Highbrow High Score

The Art of Gaming Intellectually

This Business of Gaming

with one comment

When I bought Skyrim earlier this week, I brought a few old games to my closest major video game store to take advantage of an extra percentage of trade credit. Although I did get over half off the game for these old games, it made me think about the video game retail industry and how these stores thrive on the constant flow of patronage they receive and how ingrained they are, especially in console gaming.

I mainly buy from my local GameStop because of the trade benefits and deals on used games, but it seems like the business model is flawed. Since GameStop and EBGames get all of the profits for used games, the resell industry leaves the makers and publishers of the game out of that loop. While I’m sure this isn’t much a threat to bigger studios with headlining games, it really shirks the indie developers out of a pretty lucrative market.

Since there has been a drive (in my house at least) to buy, eat, and support local stores, I’ve been wondering if there are more “ethical” ways to buy games. Are there smaller vendors you like to buy from? Of course digital distribution on PC and consoles benefits the game makers the most, but as far as consumer cost, is this the most practical option?


Written by highbrowhighscore

November 17, 2011 at 7:32 pm

Posted in Uncategorized

One Response

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  1. I don’t think I follow on Gamestop reselling taking away a portion of indie markets. Primarily because Gamestop doesn’t stock indie games. The reason being that independent games are released almost exclusively on the digital marketplace. I generally try to avoid Gamestop if I can though. I just don’t find their practices to be entirely “ethical”, to use your term. I was forced into my local GS the other day to get a copy of Dark Souls. I watched them give a kid $1.00 as trade-in value for Black Ops to get MW3. And yeah, Black Ops was bad, but as they have used copies sitting on the shelf for $40+ it seems kind of absurd to only offer this kid a dollar. I also have reservations about the “Get X, only when you pre-order at Gamestop” trend. That’s hardly all Gamestop and is based on solid economic principle, but the concept makes me concerned about where it might end up. I might also avoid GS because I don’t like having highschoolers try to hard sell me a pre-order.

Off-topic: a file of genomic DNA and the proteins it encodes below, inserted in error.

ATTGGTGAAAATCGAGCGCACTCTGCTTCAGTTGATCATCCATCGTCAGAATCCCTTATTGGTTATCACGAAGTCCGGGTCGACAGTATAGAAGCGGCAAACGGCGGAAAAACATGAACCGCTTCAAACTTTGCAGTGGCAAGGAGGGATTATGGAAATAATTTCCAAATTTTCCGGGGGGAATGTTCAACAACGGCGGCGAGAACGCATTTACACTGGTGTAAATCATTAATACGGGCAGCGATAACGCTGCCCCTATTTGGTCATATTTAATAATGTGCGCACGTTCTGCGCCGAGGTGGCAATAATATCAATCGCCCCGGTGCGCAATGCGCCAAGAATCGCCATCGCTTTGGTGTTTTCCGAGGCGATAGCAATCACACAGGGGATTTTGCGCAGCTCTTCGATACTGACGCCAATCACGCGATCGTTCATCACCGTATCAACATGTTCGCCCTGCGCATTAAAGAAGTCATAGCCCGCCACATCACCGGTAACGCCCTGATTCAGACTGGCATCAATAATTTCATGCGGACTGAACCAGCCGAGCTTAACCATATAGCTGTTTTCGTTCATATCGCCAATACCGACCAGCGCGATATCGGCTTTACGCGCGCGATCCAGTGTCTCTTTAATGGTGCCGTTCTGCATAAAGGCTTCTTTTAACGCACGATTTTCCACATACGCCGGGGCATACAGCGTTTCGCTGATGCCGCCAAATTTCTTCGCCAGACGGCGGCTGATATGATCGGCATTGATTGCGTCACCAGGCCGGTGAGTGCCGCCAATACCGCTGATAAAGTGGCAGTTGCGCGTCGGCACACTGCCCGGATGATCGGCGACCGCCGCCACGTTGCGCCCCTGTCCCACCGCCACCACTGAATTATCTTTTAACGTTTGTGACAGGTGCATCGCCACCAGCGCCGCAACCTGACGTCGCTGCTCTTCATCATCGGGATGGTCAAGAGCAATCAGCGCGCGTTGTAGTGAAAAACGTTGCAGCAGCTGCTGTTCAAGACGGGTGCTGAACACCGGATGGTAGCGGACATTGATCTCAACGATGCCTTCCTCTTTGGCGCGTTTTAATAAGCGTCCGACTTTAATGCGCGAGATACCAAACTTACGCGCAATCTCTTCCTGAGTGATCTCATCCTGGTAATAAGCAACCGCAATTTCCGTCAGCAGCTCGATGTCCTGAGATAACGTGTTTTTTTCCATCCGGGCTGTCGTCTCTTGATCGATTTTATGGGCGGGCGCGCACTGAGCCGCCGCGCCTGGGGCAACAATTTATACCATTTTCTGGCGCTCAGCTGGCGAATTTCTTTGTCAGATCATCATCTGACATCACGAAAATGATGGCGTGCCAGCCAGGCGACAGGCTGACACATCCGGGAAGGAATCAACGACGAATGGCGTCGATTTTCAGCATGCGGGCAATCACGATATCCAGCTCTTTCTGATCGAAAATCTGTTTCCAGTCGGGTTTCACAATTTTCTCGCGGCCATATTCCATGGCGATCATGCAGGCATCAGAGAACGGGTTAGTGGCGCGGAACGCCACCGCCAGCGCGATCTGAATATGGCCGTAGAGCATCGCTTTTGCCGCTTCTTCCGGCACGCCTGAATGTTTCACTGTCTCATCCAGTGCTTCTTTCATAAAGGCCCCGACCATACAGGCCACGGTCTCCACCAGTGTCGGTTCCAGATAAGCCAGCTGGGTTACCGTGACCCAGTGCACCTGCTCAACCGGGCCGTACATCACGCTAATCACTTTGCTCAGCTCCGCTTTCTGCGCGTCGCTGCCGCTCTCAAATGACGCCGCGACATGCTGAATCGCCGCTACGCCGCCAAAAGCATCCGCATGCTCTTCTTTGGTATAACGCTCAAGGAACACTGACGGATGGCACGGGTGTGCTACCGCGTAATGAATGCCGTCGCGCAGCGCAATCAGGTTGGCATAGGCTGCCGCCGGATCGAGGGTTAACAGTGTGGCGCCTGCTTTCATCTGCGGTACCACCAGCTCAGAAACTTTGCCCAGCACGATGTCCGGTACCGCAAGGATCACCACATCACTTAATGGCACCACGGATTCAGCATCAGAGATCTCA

As to digital distribution being the more practical option, I obviously think it is. It has a number of advantages for me: better graphics, user generated content, and cheaper prices. Arkham City was 20% off on Steam. Oblivion GOTY was recently on sale for $6.24 and it still sells in stores for $20+. I didn’t have to stand in line for Skyrim at midnight. I just had to click PLAY. I think that says it all for consumer cost. If it happens to be better for game devs too, then that’s not a bad thing either. I already ranted about how Walmart defines what games get made and this is the crux of the matter. Publishers won’t back games that Walmart won’t sell so if you want those indie AO titles you claimed you were lacking, you need to get on board with digital distribution. So the next time you’re at Gamestop trying to buy some Japanese sex game, remember the digital marketplace wouldn’t give you that look the 16 year old boy at the counter is going to give you before asking for your number.


    November 22, 2011 at 4:29 pm

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